The 101st edition of CPD Faculty Fellow Bruce Gregory's public diplomacy reading list is now available. Known affectionately at CPD as "Bruce's List," this list is a compilation of books, journal articles, papers and blogs on a wide variety of PD topics and features a number of CPD scholars.
Highlights from this latest list include:
“James Carville on Why Foundation CEOs Need to Fund a ‘Wartime Communications’ Force,” The Chronicle of Philanthropy, March 26, 2020. Carville (political consultant, Louisiana State University) calls on risk takers and “our most talented communications minds” in the foundation community – a “Dream Team made up of top leaders from Hollywood, technology, advertising, public relations, polling, and behavioral psychology” – to stand up a war time strategy to convey messages about what to do and what not to do in the COVID-19 pandemic. Carville’s model is the World War I era Committee on Public Information led by George Creel. Although the Creel Committee was “guilty of excesses,” (on this he is informed by LSU journalism professor John Maxwell Hamilton), it was also highly successful in promoting war bonds, food conservation, and military enlistment. It’s a time for action, Carville writes energetically, in his appeal to ten of America’s largest foundations across the political spectrum. (Courtesy of Donna Oglesby)
Jan Melissen, “Diplomacy’s First Challenge: Communicating Assistance to Nationals Abroad,” Policy Forum Article, Asia & the Pacific Policy Studies, February 2020. Melissen (Leiden University) examines the growing importance of consular diplomacy in the eyes of citizens and parliamentarians and the need for foreign ministries to develop a better understanding of increasingly intertwined “consular” and “diplomatic” spheres. They must break, he argues, from a tradition that compartmentalizes consular work and views it as “second rate.” His thinking is grounded in assumptions that there is “enormous scope for improvement” in government-society relations and that foreign ministries face greater challenges in communicating with their citizens abroad than in delivering services to them. Middle power countries “with a decidedly global outlook,” he contends, understand and articulate this view especially well. The article develops three claims. First, governments too often mistakenly treat consular work as marketing to product-oriented end users than providing services to citizens. Second, foreign ministries struggling with digital technologies must adopt a coordinated multi-channel communications approach. Third, they must show greater appreciation for how domestic and foreign dimensions of consular diplomacy are linked to so-called “big issues” in foreign and security policies.
Andrea J. Dew, Marc A. Genest, and S. C. M. Paine, eds., From Quills to Tweets: How America Communicates About War and Revolution, (Georgetown University Press, 2020). The editors (all associated with the US Naval War College) have compiled a welcome collection of case studies on how information, political narratives, media, and communication technologies have shaped the way Americans have communicated in wartime. Essays by 17 contributors divide into five chronological sections arranged to reflect episodes of armed conflict, changes in technologies, and political context. Many are by scholars ranging from Marc Genest’s chapter on newspapers and Committees of Correspondence during the American Revolution to Steven Casey’s (London School of Economics) chapter on the Korean War to Andrea Dew’s chapter on communication in Iraq and Afghanistan. Two are by former public diplomacy practitioners. Martin Manning’s chapter looks at the role of the press and the telegraph in the Civil War, and Judith Baroody examines communication strategies in the Persian Gulf War. Without taking away from the wealth of useful analysis and historical evidence the authors provide from US history, the collection would have been strengthened by at least one chapter on relevant ways in which Europeans and Native Americans communicated in wartime during the century and a half that preceded the American Revolution.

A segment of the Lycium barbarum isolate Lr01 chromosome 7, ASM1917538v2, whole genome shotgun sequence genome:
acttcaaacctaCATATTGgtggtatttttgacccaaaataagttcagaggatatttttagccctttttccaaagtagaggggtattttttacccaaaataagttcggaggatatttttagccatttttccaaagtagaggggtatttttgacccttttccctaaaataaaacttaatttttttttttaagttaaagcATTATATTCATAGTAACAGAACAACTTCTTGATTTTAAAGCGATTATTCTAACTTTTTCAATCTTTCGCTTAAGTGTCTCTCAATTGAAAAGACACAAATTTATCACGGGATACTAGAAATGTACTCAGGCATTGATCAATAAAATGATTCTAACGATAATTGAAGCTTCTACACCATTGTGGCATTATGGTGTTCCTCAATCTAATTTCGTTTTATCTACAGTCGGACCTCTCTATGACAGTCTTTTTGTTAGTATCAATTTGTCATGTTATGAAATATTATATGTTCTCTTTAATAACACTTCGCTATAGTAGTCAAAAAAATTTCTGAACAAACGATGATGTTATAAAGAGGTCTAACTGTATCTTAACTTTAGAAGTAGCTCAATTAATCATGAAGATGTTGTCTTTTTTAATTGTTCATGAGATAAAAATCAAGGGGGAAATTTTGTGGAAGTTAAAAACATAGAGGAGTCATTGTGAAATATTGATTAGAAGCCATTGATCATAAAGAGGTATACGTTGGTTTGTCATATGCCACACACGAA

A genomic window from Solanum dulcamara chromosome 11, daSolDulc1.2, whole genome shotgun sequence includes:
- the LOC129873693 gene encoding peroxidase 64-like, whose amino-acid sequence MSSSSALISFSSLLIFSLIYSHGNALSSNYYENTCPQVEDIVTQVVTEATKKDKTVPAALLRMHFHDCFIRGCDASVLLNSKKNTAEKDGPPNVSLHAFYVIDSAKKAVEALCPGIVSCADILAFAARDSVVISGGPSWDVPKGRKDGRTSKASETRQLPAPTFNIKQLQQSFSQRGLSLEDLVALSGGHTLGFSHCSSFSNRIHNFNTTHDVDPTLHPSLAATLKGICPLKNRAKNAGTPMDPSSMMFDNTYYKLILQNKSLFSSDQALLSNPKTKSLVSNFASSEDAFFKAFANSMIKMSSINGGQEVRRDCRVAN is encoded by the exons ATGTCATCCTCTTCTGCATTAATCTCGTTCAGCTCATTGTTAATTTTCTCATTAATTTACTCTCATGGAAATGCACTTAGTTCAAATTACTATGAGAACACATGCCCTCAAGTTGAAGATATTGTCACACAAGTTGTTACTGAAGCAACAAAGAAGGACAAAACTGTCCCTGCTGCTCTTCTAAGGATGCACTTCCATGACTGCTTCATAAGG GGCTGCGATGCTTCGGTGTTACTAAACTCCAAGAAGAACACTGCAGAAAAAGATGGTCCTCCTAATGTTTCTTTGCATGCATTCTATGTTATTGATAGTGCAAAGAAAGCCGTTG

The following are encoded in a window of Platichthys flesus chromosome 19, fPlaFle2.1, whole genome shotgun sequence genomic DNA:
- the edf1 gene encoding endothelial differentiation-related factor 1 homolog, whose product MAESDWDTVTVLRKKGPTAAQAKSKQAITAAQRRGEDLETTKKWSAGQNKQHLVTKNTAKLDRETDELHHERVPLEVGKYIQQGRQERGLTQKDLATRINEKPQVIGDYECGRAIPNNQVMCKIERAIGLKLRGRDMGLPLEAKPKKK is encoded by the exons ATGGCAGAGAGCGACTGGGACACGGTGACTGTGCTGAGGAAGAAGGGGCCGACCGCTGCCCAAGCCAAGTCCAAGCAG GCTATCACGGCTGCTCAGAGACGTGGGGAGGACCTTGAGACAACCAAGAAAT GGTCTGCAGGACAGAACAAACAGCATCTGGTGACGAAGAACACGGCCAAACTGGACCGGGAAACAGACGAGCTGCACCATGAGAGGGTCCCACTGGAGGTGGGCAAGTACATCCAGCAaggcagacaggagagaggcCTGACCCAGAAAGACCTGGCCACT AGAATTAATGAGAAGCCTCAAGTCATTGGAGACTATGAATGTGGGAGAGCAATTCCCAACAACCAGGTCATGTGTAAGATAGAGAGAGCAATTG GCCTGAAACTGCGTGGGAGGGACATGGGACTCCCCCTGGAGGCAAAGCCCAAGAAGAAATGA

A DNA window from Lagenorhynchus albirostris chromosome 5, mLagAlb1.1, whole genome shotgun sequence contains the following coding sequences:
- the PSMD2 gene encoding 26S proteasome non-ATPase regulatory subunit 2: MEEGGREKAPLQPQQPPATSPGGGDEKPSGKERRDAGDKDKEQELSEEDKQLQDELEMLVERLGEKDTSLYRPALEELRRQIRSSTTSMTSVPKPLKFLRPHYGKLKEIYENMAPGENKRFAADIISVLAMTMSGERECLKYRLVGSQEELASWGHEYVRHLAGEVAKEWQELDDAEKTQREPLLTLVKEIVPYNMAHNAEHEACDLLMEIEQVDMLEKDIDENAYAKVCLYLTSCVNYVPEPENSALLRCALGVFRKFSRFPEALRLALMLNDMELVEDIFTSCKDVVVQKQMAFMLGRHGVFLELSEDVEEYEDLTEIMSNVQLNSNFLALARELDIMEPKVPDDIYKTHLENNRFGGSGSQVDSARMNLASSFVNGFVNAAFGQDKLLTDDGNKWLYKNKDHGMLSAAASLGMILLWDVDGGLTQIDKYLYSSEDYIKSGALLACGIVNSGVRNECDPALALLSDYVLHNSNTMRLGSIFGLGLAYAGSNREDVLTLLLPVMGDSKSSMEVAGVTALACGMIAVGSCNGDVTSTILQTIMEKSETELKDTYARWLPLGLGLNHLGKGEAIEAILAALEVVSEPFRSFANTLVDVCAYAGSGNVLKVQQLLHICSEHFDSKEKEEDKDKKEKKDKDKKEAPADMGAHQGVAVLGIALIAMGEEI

Kingsley Edney, Stanley Rosen, and Ying Zhu, eds., Soft Power With Chinese Characteristics: China’s Campaign for Hearts and Minds, (Routledge, 2020). In this timely volume, Edney (University of Leeds), Rosen (University of Southern California), and Zhu (City University of New York) compile essays by scholars who examine how China has attempted to use soft power strategies since Xi Jinping came to power in 2012. Part 1 contains chapters on the soft power debate in China, the ironies of soft power projection in the age of Donald Trump and Xi Jinping, and China’s use of diasporic media, cultural diplomacy, Sino-Hollywood negotiation, branding, and Confucius Institutes. Chapters in Part 2 include regional case studies of China’s soft power strategies in Europe, the Americas, Africa, Japan and South Korea, Taiwan and Hong Kong. A closing chapter looks at how East Asians view a rising China. The volume includes a foreword by Joseph Nye who contends that “China now represents the most important test case for the practice of soft power.” He shares the authors’ view on the need for a reappraisal of the soft power framework adopted in China’s official doctrine more than a decade ago. See also Martha Bayles, “Hard Truths About China’s ‘Soft Power,’” The American Interest, March 30, 2020.
The full list, including works by CPD Director Jay Wang, CPD Research Associate Sohaela Amiri, CPD Faculty Fellow Corneliu Bjola, CPD Research Fellows Diana Ingenhoff and Ilan Manor, CPD's first Senior Research Fellow Nancy Snow, and CPD’s founder Geoff Cowan is available here.